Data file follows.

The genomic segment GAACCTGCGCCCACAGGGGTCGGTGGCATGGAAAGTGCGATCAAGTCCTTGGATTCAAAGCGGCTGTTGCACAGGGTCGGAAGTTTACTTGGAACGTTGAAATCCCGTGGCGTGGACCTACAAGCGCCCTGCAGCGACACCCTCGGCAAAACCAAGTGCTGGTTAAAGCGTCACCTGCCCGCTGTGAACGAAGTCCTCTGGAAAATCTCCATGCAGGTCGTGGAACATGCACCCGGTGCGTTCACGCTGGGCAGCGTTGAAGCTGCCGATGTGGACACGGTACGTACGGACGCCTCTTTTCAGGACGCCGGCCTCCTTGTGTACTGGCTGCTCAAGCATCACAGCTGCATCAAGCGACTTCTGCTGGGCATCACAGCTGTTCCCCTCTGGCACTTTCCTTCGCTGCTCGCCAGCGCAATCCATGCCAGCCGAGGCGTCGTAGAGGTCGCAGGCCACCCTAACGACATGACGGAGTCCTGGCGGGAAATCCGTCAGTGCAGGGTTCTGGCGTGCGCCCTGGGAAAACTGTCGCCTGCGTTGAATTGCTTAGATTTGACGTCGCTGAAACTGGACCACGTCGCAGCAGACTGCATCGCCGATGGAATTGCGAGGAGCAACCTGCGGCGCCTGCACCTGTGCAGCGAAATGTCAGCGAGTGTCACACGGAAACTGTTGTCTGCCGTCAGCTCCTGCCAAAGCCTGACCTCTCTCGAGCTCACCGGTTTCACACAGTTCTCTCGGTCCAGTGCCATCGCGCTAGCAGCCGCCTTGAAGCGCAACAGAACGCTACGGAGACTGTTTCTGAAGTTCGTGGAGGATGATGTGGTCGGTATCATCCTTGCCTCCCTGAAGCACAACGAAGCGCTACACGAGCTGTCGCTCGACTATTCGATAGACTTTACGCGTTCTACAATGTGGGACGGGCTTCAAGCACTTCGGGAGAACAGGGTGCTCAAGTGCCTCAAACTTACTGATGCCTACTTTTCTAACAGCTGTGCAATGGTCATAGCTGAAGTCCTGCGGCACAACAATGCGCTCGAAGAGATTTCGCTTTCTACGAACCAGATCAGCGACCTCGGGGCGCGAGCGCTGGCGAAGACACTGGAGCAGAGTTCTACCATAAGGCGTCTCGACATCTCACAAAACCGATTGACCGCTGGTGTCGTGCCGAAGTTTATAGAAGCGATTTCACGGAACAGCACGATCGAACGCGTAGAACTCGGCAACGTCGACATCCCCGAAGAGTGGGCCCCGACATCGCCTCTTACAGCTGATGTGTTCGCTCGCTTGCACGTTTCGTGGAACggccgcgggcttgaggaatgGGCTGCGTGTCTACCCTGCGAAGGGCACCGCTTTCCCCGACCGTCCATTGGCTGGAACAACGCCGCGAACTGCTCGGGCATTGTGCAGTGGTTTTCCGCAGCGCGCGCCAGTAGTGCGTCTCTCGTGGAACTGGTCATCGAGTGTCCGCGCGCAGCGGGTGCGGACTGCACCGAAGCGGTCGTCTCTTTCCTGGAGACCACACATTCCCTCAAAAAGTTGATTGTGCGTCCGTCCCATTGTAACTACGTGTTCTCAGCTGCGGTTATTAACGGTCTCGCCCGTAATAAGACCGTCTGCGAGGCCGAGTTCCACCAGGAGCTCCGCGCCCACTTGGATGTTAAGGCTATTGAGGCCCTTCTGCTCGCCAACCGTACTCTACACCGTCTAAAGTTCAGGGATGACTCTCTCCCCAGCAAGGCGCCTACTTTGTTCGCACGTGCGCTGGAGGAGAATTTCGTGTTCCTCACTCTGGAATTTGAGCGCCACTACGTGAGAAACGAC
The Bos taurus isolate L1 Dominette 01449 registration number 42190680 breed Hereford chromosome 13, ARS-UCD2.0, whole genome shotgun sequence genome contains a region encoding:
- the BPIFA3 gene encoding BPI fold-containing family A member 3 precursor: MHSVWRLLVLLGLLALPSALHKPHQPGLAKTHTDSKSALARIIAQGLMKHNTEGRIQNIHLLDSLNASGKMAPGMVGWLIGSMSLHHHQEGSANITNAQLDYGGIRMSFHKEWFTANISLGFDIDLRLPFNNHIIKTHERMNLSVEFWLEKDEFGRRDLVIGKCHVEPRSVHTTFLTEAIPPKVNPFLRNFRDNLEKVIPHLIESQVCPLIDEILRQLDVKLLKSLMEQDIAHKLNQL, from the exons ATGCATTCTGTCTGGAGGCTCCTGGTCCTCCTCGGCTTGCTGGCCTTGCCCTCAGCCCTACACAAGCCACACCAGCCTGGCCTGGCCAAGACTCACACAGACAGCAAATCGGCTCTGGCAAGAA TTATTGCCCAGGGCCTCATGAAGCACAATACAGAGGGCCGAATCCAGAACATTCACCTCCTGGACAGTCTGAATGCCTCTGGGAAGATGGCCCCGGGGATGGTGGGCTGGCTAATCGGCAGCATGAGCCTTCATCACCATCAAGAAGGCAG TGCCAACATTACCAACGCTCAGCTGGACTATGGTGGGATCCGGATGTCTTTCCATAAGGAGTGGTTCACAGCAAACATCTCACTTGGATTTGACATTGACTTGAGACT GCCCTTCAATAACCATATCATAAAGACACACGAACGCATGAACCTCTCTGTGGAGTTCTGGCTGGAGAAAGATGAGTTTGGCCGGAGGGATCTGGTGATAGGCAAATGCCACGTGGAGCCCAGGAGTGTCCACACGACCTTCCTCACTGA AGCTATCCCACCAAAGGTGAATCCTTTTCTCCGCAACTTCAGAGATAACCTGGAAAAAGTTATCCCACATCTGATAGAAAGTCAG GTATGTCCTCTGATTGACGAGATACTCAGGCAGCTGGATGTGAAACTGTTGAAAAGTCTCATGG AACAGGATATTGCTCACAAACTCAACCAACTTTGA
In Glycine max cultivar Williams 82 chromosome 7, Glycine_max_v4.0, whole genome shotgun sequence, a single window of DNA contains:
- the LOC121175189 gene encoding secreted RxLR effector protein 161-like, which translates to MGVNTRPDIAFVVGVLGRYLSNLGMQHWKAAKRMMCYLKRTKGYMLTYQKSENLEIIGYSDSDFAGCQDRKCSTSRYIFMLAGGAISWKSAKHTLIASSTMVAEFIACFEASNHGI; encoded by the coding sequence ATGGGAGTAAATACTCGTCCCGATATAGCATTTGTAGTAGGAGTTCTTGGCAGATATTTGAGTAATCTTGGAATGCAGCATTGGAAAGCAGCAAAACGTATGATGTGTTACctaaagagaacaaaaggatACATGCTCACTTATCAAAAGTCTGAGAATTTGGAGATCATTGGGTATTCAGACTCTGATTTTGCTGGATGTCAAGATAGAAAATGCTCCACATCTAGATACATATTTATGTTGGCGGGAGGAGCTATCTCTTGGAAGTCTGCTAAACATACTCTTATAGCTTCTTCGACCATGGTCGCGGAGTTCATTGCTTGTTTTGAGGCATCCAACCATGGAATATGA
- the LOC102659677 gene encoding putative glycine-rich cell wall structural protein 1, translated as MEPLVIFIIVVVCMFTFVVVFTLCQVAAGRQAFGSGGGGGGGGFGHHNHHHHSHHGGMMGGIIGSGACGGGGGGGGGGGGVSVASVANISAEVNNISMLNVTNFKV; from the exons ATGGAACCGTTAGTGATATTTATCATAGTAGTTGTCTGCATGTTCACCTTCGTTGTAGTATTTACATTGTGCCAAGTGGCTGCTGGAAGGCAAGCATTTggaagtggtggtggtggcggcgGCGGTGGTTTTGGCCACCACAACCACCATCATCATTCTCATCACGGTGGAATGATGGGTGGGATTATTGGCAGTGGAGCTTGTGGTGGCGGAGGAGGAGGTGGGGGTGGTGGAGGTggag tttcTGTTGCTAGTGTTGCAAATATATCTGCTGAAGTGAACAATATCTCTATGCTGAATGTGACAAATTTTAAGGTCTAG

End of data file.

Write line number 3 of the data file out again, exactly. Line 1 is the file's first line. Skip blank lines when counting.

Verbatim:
- the BPIFA3 gene encoding BPI fold-containing family A member 3 precursor: MHSVWRLLVLLGLLALPSALHKPHQPGLAKTHTDSKSALARIIAQGLMKHNTEGRIQNIHLLDSLNASGKMAPGMVGWLIGSMSLHHHQEGSANITNAQLDYGGIRMSFHKEWFTANISLGFDIDLRLPFNNHIIKTHERMNLSVEFWLEKDEFGRRDLVIGKCHVEPRSVHTTFLTEAIPPKVNPFLRNFRDNLEKVIPHLIESQVCPLIDEILRQLDVKLLKSLMEQDIAHKLNQL, from the exons ATGCATTCTGTCTGGAGGCTCCTGGTCCTCCTCGGCTTGCTGGCCTTGCCCTCAGCCCTACACAAGCCACACCAGCCTGGCCTGGCCAAGACTCACACAGACAGCAAATCGGCTCTGGCAAGAA TTATTGCCCAGGGCCTCATGAAGCACAATACAGAGGGCCGAATCCAGAACATTCACCTCCTGGACAGTCTGAATGCCTCTGGGAAGATGGCCCCGGGGATGGTGGGCTGGCTAATCGGCAGCATGAGCCTTCATCACCATCAAGAAGGCAG TGCCAACATTACCAACGCTCAGCTGGACTATGGTGGGATCCGGATGTCTTTCCATAAGGAGTGGTTCACAGCAAACATCTCACTTGGATTTGACATTGACTTGAGACT GCCCTTCAATAACCATATCATAAAGACACACGAACGCATGAACCTCTCTGTGGAGTTCTGGCTGGAGAAAGATGAGTTTGGCCGGAGGGATCTGGTGATAGGCAAATGCCACGTGGAGCCCAGGAGTGTCCACACGACCTTCCTCACTGA AGCTATCCCACCAAAGGTGAATCCTTTTCTCCGCAACTTCAGAGATAACCTGGAAAAAGTTATCCCACATCTGATAGAAAGTCAG GTATGTCCTCTGATTGACGAGATACTCAGGCAGCTGGATGTGAAACTGTTGAAAAGTCTCATGG AACAGGATATTGCTCACAAACTCAACCAACTTTGA